Wednesday, December 31, 2014

Heirloom Recipes: The Original Social Network

Last night Mary called me from the Whole Foods in Manhattan. She was having a hard time finding the specific kind of hot sausage that my heirloom recipe for Reunion Pea Casserole calls for. I straighted her out.

Maggie, in Louisville, is also planning to make RPC for New Year's Day and while Jack probably isn't baking one in Shenzhen, China, I bet he is wishing he could dig into a big wedge of the black-eyed pea savory pie that I've been making every New Year's Day for the last 25 years.

That's the beauty of a heirloom recipe. It connects people: parents to children, grandparents to grandchildren, friends to friends. Perhaps these special recipes, mostly handwritten on cards with lots of funny notations, are the original social network. Before Pinterest or Facebook, generous cooks would share their recipes with others via these little cards. I started to think about the beauty of these recipes when my sister Kathy sent us a jam cake this Christmas made from my grandmother's recipe. She has the original handwritten card from Grandmommy's recipe box and was kind enough to retype it and send it to me.

The first Christmas that we were married, Ed's sisters, Gay and Bobbie, put together a family recipe cookbook for me. (I think they thought Ed might starve.) It included recipes handwritten on index cards and arranged in a binder for such essentials as Scalloped Oysters, Olive Nuggets, Salmon Patties, Mimi's Custard, something called Spanish Spaghetti, Tuna Casserole and Coke Salad. Yes, Coke Salad. I treasure this volume.

I cook from scratch almost every day. Most of the time, I don't use a recipe. But I have a dozen or so recipes that have been passed down to me from my grandmother, other relatives, my friends, or gleaned from old cookbooks. These are the recipes that I make on special occasions every year. These are the recipes that my children will remember from their childhood and will surely incorporate into their adult lives and pass on to their children. These are the recipes that will live on long after I've stopped cooking.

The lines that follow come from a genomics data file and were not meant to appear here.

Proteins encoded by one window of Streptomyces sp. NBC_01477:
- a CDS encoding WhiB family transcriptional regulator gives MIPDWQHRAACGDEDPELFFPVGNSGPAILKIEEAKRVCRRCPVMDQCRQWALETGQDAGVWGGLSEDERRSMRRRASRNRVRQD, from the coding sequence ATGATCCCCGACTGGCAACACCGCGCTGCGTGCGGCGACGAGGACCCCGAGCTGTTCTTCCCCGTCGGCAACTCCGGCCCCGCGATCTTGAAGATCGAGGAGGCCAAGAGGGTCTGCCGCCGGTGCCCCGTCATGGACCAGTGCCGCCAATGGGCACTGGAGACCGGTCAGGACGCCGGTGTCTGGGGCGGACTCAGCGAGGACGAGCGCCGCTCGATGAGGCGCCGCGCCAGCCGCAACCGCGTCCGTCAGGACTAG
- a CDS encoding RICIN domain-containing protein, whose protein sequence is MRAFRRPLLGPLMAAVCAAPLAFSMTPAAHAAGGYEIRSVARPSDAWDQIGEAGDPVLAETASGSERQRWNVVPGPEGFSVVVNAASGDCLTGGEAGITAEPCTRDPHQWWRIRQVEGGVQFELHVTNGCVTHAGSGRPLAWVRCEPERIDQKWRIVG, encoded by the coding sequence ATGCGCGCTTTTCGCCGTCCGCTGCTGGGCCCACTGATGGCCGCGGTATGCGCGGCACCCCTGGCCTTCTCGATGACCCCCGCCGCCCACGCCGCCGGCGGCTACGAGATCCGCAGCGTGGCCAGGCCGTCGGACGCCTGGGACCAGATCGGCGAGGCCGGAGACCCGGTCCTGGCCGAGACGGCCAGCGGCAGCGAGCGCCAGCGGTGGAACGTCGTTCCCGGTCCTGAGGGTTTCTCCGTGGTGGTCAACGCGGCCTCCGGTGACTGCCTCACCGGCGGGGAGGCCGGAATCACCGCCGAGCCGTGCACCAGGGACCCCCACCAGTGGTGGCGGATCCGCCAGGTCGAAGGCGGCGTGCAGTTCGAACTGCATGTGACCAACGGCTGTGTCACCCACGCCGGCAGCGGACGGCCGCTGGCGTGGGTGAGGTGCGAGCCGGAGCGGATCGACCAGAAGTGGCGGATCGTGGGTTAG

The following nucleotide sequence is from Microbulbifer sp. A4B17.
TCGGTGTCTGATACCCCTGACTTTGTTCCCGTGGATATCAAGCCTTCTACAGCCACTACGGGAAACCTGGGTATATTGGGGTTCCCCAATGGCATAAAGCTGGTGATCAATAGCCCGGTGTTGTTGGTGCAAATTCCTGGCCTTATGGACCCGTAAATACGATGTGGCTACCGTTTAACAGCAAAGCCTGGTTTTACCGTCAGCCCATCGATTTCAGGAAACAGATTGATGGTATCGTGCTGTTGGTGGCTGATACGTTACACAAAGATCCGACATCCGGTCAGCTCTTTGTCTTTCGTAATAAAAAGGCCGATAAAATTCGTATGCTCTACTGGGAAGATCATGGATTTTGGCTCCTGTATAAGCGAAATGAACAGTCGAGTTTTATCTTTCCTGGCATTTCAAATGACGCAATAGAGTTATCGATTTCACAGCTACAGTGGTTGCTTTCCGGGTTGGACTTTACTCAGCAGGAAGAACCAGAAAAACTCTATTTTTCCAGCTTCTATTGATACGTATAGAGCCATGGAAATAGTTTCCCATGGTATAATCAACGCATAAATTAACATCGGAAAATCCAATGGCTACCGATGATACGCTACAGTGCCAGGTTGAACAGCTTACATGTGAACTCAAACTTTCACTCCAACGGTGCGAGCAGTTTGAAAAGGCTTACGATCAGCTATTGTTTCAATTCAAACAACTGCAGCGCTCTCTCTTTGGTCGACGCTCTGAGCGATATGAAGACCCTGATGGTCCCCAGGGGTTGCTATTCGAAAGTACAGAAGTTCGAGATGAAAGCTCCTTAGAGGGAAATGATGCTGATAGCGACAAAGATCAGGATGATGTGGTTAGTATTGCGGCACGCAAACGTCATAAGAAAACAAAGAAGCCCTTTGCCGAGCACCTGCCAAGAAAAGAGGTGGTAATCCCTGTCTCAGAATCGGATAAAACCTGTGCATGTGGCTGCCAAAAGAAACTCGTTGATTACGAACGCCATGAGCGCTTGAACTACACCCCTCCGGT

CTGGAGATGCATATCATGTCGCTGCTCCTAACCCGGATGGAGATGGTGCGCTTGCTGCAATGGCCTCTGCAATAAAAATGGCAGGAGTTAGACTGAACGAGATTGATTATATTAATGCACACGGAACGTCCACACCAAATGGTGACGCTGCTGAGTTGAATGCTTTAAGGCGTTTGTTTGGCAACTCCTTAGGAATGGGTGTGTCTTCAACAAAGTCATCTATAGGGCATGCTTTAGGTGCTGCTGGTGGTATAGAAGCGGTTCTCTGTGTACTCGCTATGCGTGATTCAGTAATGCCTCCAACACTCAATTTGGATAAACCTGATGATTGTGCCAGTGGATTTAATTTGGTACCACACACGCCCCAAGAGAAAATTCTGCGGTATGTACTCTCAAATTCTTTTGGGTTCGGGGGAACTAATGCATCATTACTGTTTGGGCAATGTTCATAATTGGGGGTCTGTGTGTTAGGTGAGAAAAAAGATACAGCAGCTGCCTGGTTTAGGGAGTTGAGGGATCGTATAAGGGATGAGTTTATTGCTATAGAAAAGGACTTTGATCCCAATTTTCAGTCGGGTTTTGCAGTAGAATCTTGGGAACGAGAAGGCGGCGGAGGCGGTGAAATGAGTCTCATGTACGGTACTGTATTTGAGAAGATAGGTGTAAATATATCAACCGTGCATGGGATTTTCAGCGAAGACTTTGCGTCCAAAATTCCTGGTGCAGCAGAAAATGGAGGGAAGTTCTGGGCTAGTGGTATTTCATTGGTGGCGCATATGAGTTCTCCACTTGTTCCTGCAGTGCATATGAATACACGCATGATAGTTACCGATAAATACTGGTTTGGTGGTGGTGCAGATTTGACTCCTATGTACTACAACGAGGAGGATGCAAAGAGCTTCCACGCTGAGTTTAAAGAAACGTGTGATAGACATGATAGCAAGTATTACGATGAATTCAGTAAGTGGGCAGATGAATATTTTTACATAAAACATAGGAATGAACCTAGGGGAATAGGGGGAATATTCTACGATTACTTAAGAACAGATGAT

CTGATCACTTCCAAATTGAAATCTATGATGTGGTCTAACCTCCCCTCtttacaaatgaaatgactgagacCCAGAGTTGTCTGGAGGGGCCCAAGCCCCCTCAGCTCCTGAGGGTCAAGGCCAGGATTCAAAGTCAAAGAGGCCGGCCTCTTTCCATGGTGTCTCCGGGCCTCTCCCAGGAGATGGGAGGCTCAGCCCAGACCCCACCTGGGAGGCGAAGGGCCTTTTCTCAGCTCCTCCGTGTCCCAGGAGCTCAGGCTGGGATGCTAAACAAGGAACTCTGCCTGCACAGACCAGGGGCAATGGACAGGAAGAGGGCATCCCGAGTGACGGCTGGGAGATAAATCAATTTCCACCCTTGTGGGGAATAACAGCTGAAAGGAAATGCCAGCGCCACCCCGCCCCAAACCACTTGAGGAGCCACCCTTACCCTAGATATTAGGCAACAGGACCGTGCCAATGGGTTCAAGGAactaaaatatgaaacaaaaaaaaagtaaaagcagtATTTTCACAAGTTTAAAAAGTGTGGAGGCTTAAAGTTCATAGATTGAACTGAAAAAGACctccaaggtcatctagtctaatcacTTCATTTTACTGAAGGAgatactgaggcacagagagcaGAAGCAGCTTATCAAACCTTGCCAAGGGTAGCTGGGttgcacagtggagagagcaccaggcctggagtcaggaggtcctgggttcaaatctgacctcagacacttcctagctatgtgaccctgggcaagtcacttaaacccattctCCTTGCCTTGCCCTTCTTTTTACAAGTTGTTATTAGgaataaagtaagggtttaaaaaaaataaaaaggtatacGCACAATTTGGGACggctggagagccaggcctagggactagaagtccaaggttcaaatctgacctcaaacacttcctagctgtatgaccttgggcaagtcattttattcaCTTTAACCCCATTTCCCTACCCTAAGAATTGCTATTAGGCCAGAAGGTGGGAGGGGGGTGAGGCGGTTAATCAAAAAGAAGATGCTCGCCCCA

I've written about most of these before. Here are the links to:
A new heirloom recipe was sent to me this December. It came from Cousin Glenda, who got it from my mom's friend, Jeane Cullen. It is for her famous fudge sauce. I've never needed the recipe because she would always make a jar for us to enjoy over peppermint ice cream. It's high time I figured out how to make my own. I've made it twice this season, but find it doesn't last long enough to use as a topping; rather, I just grab a spoon and dip into the jar for a little mid-morning snack.


Jeane Cullen's Hot Fudge Sauce

1/3 cup butter
8 squares unsweetened chocolate (I used Baker's)*
8 squares semisweet chocolate (I used Baker's)*
1 cup sugar
1 cup heavy cream
1/8 teaspoon salt
2 teaspoons vanilla

*Jeane's original recipe calls for 2 squares of chocolate, but Baker's recently remolded their products and 1 original square is now equal to 4 squares. Go figure. 

In a heavy large pan melt chocolate and butter over low heat. Blend in cream, sugar and salt. Stir over low heat until sugar is dissolved. Remove from heat and stir in vanilla. Store in refrigerator. Makes 2-1/3 cups.

So, my question to you is: What are YOUR heirloom recipes? What recipes are you known for? Won't you please share them with me?

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